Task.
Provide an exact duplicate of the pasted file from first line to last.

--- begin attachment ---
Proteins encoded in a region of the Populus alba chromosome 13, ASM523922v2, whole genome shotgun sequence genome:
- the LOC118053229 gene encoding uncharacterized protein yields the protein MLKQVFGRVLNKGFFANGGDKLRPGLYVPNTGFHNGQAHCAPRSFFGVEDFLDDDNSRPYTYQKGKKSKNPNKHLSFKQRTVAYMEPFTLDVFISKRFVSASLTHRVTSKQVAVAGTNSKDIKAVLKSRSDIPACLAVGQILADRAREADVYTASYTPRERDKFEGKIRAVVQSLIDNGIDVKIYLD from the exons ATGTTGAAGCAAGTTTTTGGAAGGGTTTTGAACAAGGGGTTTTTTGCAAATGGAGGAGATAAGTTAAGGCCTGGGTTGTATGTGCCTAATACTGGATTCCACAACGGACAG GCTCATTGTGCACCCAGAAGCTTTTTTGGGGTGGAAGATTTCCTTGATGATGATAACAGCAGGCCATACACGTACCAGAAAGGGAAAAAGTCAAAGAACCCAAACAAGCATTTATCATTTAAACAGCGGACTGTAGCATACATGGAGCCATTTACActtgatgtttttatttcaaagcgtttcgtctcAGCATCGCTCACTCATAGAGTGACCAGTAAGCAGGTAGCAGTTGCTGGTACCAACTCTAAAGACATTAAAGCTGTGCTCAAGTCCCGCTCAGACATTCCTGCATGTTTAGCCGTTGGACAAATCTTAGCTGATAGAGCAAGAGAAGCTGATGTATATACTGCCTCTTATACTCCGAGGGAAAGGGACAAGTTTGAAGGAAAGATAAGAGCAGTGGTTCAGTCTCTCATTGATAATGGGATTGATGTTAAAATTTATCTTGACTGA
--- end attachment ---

Proteins encoded in a region of the Populus alba chromosome 13, ASM523922v2, whole genome shotgun sequence genome:
- the LOC118053229 gene encoding uncharacterized protein yields the protein MLKQVFGRVLNKGFFANGGDKLRPGLYVPNTGFHNGQAHCAPRSFFGVEDFLDDDNSRPYTYQKGKKSKNPNKHLSFKQRTVAYMEPFTLDVFISKRFVSASLTHRVTSKQVAVAGTNSKDIKAVLKSRSDIPACLAVGQILADRAREADVYTASYTPRERDKFEGKIRAVVQSLIDNGIDVKIYLD from the exons ATGTTGAAGCAAGTTTTTGGAAGGGTTTTGAACAAGGGGTTTTTTGCAAATGGAGGAGATAAGTTAAGGCCTGGGTTGTATGTGCCTAATACTGGATTCCACAACGGACAG GCTCATTGTGCACCCAGAAGCTTTTTTGGGGTGGAAGATTTCCTTGATGATGATAACAGCAGGCCATACACGTACCAGAAAGGGAAAAAGTCAAAGAACCCAAACAAGCATTTATCATTTAAACAGCGGACTGTAGCATACATGGAGCCATTTACActtgatgtttttatttcaaagcgtttcgtctcAGCATCGCTCACTCATAGAGTGACCAGTAAGCAGGTAGCAGTTGCTGGTACCAACTCTAAAGACATTAAAGCTGTGCTCAAGTCCCGCTCAGACATTCCTGCATGTTTAGCCGTTGGACAAATCTTAGCTGATAGAGCAAGAGAAGCTGATGTATATACTGCCTCTTATACTCCGAGGGAAAGGGACAAGTTTGAAGGAAAGATAAGAGCAGTGGTTCAGTCTCTCATTGATAATGGGATTGATGTTAAAATTTATCTTGACTGA